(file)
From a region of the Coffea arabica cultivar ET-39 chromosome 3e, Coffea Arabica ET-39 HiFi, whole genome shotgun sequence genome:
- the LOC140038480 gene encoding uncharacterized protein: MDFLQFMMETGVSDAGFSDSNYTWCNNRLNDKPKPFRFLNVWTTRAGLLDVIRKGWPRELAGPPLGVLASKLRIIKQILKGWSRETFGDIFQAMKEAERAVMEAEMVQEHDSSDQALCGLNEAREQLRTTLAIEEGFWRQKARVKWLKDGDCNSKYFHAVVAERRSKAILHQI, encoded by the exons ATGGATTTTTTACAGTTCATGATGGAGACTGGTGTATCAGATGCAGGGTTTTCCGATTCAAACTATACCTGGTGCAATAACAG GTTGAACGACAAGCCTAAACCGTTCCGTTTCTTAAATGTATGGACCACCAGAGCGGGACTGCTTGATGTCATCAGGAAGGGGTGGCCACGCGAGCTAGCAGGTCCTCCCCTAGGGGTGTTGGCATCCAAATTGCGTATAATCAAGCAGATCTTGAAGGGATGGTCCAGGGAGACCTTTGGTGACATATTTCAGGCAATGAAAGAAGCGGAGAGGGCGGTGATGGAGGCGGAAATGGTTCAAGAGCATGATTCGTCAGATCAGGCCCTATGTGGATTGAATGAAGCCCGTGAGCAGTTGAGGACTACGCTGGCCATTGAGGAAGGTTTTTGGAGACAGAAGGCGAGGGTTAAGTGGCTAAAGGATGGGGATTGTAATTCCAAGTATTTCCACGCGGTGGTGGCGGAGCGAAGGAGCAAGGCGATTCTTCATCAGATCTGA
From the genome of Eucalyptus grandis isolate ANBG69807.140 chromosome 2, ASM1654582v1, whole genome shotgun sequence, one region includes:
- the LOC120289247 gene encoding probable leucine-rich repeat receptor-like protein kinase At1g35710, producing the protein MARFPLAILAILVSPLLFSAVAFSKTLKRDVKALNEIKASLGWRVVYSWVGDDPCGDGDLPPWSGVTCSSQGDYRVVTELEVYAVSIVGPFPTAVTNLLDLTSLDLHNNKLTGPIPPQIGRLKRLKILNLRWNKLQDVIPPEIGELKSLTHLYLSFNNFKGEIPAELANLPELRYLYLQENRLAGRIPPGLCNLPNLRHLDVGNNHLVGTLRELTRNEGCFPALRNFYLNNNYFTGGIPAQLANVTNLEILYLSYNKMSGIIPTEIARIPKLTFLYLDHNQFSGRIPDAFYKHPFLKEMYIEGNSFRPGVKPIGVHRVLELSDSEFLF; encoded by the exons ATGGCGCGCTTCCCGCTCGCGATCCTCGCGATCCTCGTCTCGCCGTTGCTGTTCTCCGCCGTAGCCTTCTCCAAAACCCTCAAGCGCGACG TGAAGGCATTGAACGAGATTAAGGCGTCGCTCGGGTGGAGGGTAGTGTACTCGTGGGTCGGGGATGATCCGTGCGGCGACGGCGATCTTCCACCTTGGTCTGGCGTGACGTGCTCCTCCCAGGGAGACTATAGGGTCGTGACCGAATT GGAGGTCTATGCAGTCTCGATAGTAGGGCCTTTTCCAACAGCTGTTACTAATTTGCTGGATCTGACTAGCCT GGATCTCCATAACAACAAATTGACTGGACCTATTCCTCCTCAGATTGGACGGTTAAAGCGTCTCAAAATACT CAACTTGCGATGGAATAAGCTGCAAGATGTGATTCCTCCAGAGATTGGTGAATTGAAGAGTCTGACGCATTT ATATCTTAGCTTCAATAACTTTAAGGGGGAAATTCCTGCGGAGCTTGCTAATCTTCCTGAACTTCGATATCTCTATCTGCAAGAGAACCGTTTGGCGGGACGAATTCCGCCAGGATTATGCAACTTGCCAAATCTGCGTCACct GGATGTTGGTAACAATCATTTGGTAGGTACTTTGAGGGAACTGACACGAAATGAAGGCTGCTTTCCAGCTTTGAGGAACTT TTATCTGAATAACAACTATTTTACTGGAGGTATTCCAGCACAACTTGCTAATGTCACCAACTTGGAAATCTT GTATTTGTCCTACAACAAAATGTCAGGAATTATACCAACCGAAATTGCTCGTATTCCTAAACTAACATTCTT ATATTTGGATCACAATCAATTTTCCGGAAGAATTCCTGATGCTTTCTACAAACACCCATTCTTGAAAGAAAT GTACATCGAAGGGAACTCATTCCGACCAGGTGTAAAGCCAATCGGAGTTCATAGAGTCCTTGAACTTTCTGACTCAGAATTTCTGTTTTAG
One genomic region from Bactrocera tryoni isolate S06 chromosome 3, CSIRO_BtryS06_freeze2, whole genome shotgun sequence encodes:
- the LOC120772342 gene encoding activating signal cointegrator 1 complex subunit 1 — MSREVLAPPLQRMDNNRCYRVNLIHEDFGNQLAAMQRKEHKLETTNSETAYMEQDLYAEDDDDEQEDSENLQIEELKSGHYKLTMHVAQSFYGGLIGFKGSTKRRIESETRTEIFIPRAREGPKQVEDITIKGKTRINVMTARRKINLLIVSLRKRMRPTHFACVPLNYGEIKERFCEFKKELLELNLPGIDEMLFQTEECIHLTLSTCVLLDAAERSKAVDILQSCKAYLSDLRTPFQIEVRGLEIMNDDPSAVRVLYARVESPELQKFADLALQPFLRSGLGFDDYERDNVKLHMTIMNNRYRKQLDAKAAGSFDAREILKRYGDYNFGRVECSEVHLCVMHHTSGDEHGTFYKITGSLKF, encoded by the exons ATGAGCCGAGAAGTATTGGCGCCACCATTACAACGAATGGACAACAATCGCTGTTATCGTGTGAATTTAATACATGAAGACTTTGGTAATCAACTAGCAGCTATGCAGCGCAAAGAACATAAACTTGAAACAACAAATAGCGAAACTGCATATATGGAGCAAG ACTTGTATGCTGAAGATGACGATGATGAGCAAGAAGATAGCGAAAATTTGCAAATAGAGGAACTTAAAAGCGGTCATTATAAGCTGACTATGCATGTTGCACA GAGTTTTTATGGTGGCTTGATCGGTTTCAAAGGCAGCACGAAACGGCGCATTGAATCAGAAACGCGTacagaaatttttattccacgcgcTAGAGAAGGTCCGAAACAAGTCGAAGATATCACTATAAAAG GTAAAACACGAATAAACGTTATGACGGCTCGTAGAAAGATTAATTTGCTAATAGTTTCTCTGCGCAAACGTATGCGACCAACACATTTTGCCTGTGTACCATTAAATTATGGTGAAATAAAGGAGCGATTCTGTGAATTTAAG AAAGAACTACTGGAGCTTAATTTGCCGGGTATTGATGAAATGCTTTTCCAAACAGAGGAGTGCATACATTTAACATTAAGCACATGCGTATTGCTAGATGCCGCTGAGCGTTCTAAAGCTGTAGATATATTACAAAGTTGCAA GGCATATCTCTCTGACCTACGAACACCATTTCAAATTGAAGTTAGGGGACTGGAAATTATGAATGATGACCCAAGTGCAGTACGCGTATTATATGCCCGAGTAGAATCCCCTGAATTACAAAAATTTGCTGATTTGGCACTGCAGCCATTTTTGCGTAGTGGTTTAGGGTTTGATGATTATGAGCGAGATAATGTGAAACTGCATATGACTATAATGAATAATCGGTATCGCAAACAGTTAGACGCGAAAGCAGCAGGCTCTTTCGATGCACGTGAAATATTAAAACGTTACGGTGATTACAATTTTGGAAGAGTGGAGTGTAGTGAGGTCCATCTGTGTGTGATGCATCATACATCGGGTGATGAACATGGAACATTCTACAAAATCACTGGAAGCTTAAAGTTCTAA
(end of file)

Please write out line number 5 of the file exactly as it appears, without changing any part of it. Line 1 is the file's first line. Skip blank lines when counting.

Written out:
One genomic region from Bactrocera tryoni isolate S06 chromosome 3, CSIRO_BtryS06_freeze2, whole genome shotgun sequence encodes: